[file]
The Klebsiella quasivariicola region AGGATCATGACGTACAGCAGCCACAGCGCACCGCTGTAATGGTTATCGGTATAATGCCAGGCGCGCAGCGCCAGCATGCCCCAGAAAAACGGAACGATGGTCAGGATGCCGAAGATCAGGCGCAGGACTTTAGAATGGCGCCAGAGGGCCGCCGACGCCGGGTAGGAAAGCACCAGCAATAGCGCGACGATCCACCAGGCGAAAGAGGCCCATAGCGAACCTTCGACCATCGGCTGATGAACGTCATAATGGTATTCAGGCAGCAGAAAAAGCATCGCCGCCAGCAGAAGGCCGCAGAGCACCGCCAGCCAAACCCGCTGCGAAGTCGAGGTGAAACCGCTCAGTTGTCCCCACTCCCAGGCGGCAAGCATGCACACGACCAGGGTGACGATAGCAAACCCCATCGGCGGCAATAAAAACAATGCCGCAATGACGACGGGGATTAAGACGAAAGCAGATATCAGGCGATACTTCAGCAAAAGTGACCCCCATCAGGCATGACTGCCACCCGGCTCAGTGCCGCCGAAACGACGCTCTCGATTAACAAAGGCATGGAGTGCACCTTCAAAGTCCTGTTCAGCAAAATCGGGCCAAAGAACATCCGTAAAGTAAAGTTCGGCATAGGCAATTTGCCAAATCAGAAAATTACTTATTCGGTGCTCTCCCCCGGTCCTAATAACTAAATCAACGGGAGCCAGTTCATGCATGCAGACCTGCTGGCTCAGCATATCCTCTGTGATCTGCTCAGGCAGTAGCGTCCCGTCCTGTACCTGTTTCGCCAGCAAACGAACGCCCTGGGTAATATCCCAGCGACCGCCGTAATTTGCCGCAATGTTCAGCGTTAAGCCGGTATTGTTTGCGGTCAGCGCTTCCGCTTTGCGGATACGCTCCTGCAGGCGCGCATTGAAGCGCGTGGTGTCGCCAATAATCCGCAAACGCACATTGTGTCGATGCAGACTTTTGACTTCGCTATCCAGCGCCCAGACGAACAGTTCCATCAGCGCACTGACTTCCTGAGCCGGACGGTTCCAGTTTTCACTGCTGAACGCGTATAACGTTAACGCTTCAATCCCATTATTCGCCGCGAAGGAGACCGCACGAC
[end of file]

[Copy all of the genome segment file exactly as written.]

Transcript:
The Klebsiella quasivariicola region AGGATCATGACGTACAGCAGCCACAGCGCACCGCTGTAATGGTTATCGGTATAATGCCAGGCGCGCAGCGCCAGCATGCCCCAGAAAAACGGAACGATGGTCAGGATGCCGAAGATCAGGCGCAGGACTTTAGAATGGCGCCAGAGGGCCGCCGACGCCGGGTAGGAAAGCACCAGCAATAGCGCGACGATCCACCAGGCGAAAGAGGCCCATAGCGAACCTTCGACCATCGGCTGATGAACGTCATAATGGTATTCAGGCAGCAGAAAAAGCATCGCCGCCAGCAGAAGGCCGCAGAGCACCGCCAGCCAAACCCGCTGCGAAGTCGAGGTGAAACCGCTCAGTTGTCCCCACTCCCAGGCGGCAAGCATGCACACGACCAGGGTGACGATAGCAAACCCCATCGGCGGCAATAAAAACAATGCCGCAATGACGACGGGGATTAAGACGAAAGCAGATATCAGGCGATACTTCAGCAAAAGTGACCCCCATCAGGCATGACTGCCACCCGGCTCAGTGCCGCCGAAACGACGCTCTCGATTAACAAAGGCATGGAGTGCACCTTCAAAGTCCTGTTCAGCAAAATCGGGCCAAAGAACATCCGTAAAGTAAAGTTCGGCATAGGCAATTTGCCAAATCAGAAAATTACTTATTCGGTGCTCTCCCCCGGTCCTAATAACTAAATCAACGGGAGCCAGTTCATGCATGCAGACCTGCTGGCTCAGCATATCCTCTGTGATCTGCTCAGGCAGTAGCGTCCCGTCCTGTACCTGTTTCGCCAGCAAACGAACGCCCTGGGTAATATCCCAGCGACCGCCGTAATTTGCCGCAATGTTCAGCGTTAAGCCGGTATTGTTTGCGGTCAGCGCTTCCGCTTTGCGGATACGCTCCTGCAGGCGCGCATTGAAGCGCGTGGTGTCGCCAATAATCCGCAAACGCACATTGTGTCGATGCAGACTTTTGACTTCGCTATCCAGCGCCCAGACGAACAGTTCCATCAGCGCACTGACTTCCTGAGCCGGACGGTTCCAGTTTTCACTGCTGAACGCGTATAACGTTAACGCTTCAATCCCATTATTCGCCGCGAAGGAGACCGCACGAC